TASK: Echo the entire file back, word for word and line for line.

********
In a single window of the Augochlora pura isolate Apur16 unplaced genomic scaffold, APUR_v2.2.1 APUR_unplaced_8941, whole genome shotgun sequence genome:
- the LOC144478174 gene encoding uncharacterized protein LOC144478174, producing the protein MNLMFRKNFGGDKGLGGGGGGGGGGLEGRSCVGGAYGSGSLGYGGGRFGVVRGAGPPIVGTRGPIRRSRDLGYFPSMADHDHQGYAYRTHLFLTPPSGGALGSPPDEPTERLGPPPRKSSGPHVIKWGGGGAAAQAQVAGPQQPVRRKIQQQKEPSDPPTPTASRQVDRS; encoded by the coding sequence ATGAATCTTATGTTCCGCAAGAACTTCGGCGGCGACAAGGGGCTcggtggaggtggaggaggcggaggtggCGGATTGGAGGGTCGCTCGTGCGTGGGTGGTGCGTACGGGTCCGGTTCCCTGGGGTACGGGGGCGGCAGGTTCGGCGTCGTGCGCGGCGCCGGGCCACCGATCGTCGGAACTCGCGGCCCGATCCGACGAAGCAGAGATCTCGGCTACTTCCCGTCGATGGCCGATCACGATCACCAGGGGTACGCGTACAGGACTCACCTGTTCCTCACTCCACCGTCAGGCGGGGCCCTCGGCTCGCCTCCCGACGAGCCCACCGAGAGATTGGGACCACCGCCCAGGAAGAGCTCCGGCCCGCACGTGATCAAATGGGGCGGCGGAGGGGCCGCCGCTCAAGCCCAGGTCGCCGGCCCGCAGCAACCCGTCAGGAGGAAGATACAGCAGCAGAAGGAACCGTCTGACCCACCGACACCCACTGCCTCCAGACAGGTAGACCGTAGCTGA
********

In a single window of the Augochlora pura isolate Apur16 unplaced genomic scaffold, APUR_v2.2.1 APUR_unplaced_8941, whole genome shotgun sequence genome:
- the LOC144478174 gene encoding uncharacterized protein LOC144478174, producing the protein MNLMFRKNFGGDKGLGGGGGGGGGGLEGRSCVGGAYGSGSLGYGGGRFGVVRGAGPPIVGTRGPIRRSRDLGYFPSMADHDHQGYAYRTHLFLTPPSGGALGSPPDEPTERLGPPPRKSSGPHVIKWGGGGAAAQAQVAGPQQPVRRKIQQQKEPSDPPTPTASRQVDRS; encoded by the coding sequence ATGAATCTTATGTTCCGCAAGAACTTCGGCGGCGACAAGGGGCTcggtggaggtggaggaggcggaggtggCGGATTGGAGGGTCGCTCGTGCGTGGGTGGTGCGTACGGGTCCGGTTCCCTGGGGTACGGGGGCGGCAGGTTCGGCGTCGTGCGCGGCGCCGGGCCACCGATCGTCGGAACTCGCGGCCCGATCCGACGAAGCAGAGATCTCGGCTACTTCCCGTCGATGGCCGATCACGATCACCAGGGGTACGCGTACAGGACTCACCTGTTCCTCACTCCACCGTCAGGCGGGGCCCTCGGCTCGCCTCCCGACGAGCCCACCGAGAGATTGGGACCACCGCCCAGGAAGAGCTCCGGCCCGCACGTGATCAAATGGGGCGGCGGAGGGGCCGCCGCTCAAGCCCAGGTCGCCGGCCCGCAGCAACCCGTCAGGAGGAAGATACAGCAGCAGAAGGAACCGTCTGACCCACCGACACCCACTGCCTCCAGACAGGTAGACCGTAGCTGA